UK Drive: The BMW Z4 M40i is a soft-top with added edge
What is it?
BMW’s Z4 has, traditionally, been a roadster which has sat on the softer side of things. Sure, we’ve had the mad-hatter Z4M, and a range of straight-six powered variants, but it’s never been the go-to option for those looking for a roadster with a sharper edge.
That’s where this latest Z4 M40i chimes in. Aiming squarely at the Porsche 718 Boxster, this latest Z4 is harder, sharper and – thanks to a turbocharged 3.0-litre straight-six engine – more powerful than ever. And though we’ve tested it overseas before, this is our first opportunity to get behind the wheel here in the UK. The question is, what’s it like? We’ve gone to find out.
One of the biggest changes over the old Z4 is the use of a fabric roof over the older car’s folding metal version, which not only brings weight down but lowers the centre of gravity too. The wheelbase is shorter while the track is wider, both of which alleviate the Z4 to a far more sporting alias than the car it replaces. Good news, then, to those who want a more agile Z4.
There’s also M-developed brakes on all four corners, and an electronic differential at the rear. Exterior-wise, the M40i is muscular and wide at the rear while a large diffuser dominates the rear of the car. It’s an eye-catching design, that’s for sure.
What’s under the bonnet?
Under the front of the Z4 lies a 3.0-litre, straight-six turbo engine with 335bhp and 500Nm. It’s an engine which laughs in the face of the current trend for downsizing, with only the five-cylinder turbo in Audi’s TTRS coming close in capacity. It’s a punchy engine – and one shared with the Toyota Supra and Morgan Plus Six – and has enough power to get the Z4 from 0-60mph in just 4.3 seconds and onwards to a 155mph limited top speed.
The drivetrain is simple enough. Power is sent to the rear wheels through an eight-speed ZF automatic gearbox, giving the traditional BMW setup that buyers and drivers love. Efficiency-wise, BMW claims that the Z4 will return up to 38.7mpg while emitting 165g/km CO2.
What’s it like to drive?
That softness of the old car has been successfully and comprehensively eradicated with this latest Z4. There’s an inherent stiffness which is quite noticeable, and over rutted surfaces there’s a significant amount of jostle which is noticeable in the cabin.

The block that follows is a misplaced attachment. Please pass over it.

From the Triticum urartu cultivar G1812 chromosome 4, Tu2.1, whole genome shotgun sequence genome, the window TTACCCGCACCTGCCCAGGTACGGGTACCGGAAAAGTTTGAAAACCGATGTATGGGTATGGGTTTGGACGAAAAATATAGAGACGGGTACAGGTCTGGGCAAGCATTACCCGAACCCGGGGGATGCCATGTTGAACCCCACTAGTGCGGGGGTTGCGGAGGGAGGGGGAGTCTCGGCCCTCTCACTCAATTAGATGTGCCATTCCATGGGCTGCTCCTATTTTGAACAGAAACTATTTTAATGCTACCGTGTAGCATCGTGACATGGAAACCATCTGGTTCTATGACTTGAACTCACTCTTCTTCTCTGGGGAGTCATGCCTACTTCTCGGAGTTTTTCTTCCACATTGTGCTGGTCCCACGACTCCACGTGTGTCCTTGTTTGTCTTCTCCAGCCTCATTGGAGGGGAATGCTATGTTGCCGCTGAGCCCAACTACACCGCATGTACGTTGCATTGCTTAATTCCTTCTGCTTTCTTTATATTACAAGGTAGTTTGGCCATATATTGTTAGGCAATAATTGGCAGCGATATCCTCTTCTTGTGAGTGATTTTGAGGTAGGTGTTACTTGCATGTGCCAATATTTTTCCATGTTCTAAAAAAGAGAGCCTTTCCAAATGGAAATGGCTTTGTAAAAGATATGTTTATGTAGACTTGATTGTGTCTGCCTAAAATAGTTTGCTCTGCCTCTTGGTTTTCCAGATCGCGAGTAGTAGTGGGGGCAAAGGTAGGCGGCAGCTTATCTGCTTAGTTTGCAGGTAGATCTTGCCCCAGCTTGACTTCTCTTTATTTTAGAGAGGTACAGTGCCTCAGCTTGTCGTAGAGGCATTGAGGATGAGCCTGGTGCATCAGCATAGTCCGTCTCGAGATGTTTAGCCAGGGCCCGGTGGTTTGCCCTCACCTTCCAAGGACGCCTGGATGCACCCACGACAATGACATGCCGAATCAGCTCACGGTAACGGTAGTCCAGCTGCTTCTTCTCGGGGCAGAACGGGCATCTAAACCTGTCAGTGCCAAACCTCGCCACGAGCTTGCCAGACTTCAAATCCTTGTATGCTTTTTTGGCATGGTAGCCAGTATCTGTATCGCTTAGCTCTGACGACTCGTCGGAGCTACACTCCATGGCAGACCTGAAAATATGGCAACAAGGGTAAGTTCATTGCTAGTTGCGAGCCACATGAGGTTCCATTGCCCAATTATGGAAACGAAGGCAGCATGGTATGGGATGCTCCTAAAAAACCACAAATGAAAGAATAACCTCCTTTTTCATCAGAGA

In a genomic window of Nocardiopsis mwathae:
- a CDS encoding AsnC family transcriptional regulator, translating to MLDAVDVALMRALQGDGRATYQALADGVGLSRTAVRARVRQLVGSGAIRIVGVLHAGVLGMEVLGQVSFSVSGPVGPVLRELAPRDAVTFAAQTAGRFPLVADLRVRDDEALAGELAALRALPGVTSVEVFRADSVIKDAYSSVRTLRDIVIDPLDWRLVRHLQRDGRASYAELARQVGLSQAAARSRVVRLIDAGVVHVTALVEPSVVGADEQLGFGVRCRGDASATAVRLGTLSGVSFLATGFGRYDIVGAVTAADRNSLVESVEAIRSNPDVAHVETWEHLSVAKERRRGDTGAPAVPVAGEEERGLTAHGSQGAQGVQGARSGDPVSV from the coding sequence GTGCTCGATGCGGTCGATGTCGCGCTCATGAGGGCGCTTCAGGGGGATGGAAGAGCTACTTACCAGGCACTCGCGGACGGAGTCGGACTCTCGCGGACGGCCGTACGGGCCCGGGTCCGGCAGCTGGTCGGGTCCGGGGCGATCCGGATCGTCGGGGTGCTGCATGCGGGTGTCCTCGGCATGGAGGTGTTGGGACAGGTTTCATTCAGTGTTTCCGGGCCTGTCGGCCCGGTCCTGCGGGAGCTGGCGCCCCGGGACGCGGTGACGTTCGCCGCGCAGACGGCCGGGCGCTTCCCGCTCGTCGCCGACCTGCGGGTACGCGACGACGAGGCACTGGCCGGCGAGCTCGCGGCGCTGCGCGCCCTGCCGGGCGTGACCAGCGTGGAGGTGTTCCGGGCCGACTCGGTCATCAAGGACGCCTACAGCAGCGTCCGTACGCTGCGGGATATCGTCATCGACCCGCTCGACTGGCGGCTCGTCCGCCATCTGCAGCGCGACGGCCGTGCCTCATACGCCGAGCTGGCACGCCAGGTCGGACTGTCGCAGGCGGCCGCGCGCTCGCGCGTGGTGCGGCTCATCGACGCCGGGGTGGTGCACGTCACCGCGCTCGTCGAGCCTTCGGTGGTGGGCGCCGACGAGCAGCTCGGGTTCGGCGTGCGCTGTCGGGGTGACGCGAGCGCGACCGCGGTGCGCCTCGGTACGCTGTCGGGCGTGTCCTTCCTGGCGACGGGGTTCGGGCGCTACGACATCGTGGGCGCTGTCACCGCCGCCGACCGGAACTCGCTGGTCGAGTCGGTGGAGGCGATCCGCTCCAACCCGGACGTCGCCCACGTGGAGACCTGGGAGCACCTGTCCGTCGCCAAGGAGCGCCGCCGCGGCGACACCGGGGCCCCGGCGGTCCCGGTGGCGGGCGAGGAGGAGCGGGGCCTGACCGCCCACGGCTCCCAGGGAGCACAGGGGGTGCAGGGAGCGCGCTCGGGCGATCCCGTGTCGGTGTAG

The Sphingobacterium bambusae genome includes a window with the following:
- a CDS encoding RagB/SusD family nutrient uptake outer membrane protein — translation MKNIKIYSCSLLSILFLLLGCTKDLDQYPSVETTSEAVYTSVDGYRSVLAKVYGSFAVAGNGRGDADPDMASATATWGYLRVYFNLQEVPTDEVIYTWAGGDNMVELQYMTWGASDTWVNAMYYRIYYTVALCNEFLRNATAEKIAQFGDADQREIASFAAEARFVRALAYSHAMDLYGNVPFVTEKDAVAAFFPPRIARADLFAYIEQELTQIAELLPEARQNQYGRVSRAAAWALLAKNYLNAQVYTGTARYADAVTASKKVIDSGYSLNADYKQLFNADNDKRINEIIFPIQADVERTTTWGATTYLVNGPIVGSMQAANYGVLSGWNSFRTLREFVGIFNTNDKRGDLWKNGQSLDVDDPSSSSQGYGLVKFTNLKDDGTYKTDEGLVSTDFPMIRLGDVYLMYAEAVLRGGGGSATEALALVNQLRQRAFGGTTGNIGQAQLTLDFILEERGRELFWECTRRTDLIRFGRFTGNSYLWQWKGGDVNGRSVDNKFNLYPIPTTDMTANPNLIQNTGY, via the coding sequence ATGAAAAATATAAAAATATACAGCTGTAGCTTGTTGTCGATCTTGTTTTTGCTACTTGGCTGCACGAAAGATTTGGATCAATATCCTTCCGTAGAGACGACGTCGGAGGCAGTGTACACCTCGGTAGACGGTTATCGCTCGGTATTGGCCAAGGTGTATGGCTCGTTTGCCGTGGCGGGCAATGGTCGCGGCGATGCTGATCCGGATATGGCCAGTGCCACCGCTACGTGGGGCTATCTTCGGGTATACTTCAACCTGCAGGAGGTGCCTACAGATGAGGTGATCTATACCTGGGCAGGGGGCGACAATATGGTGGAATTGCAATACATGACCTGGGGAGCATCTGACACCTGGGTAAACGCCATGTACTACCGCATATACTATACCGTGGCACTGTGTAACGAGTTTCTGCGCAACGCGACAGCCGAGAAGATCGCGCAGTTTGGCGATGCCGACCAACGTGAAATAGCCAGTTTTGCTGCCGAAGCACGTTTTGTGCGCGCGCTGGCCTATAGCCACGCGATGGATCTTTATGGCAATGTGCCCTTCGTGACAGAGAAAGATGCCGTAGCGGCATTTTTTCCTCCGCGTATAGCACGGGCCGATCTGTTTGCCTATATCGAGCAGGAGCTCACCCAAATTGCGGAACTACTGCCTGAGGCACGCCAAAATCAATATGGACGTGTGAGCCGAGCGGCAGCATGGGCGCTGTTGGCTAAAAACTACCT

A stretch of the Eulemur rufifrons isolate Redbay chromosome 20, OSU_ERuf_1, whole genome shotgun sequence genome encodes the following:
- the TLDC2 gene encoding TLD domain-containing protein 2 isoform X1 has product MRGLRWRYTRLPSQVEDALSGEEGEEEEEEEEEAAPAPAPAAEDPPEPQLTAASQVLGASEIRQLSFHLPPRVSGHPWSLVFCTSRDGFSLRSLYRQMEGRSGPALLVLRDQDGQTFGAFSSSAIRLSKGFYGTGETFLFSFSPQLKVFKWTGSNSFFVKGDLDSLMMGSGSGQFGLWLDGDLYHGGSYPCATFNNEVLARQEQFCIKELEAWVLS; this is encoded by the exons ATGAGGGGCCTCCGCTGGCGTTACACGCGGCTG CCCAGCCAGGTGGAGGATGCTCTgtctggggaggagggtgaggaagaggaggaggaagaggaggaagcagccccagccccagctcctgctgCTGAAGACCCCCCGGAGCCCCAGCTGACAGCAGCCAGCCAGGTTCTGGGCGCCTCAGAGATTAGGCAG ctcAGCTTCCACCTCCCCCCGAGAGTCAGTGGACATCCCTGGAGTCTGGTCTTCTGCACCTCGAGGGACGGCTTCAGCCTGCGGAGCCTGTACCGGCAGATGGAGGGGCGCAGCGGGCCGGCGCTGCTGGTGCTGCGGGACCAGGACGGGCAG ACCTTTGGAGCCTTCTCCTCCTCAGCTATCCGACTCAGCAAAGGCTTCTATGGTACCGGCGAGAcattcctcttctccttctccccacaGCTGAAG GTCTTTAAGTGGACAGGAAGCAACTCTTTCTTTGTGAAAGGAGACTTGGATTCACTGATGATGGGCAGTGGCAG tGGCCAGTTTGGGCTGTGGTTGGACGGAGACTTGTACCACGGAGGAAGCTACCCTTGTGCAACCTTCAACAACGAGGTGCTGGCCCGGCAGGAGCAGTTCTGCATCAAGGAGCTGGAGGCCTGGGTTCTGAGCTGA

But boy, is it quick. It feels distinctly turbocharged, with plenty of mid-range punch, but even from the get-go the straight-six feels strong and linear. It isn’t the most exciting-sounding of engines, but it’ll be dramatic enough for most.
And it’s at those higher speeds where the suspension comes into its own. It keeps the car composed, with little flex coming as a result of that lopped-off roof. The steering too is accurate and quite weighty – a little overly so in performance ‘Sport Plus’ driving mode, in fact.
How does it look?
The Z4 was one of the first cars to take on BMW’s latest design language, and we’d argue that it’s been one of the most successful to do so. The front grille, larger and more pronounced than ever before, is more in-keeping with the overall proportions of the car. Compared to the likes of the X7 or X6 – which both feature gargantuan nostrils – it looks positively conservative.
Move around the car and there are small touches to pick out, notice and inspect. It’s a good-looking car both in pictures and in the metal too. The driver is more centrally positioned than they were in the older car and though that does mean that this latest Z4 doesn’t have quite as much of a pronounced bonnet, it’s still got plenty of that old-school roadster appearance.
What’s it like inside?
Drop into the drivers’ seat and it’s immediately noticeable that the cabin has been orientated around whoever is behind the wheel. All of the main controls, buttons and dials are directed to the driver and this gives you good access to all of the major functions. The central display is still controllable via the rotary controller by the switchgear, but it’s backed up by touchscreen functionality – though it’s placed a little too far away to make use of fully with your fingers.
The dials ahead of the driver – as we’ve said before – are too fussy and too complicated. BMW used to knock it out of the park when it came to clear, concise and easy-to-read displays but this latest setup feels like a step backwards instead.
What’s the spec like?
The M40i, sitting at the top of the Z4 range, gets all of the bells and whistles you could want. Electric seats come in as standard, along with 19-inch wheels and a leather-trimmed steering wheel to name but a few. M Sport cars get sportier suspension, too, and there’s Apple Car Play included inside as well.
It works well on the Z4 and makes a great option for those who would rather mirror their smartphone interface rather than use the car’s standard system.
This most powerful Z4 is a fitting variant to sit atop the range of soft-tops. It’s more than powerful for most, more accurate than before and more rewarding to drive. It’s a touch cold, we’ll admit, and the exhaust note isn’t the most exciting, but as an instrument it’s immensely impressive.
Throw in the ability to lower or raise the roof in just 10 seconds and you’ve got a package built to put a grin on your face regardless of the weather. It can’t quite match the sharpness of the Porsche, but it comes perilously close – and few will regret their decision to take the keys to the BMW.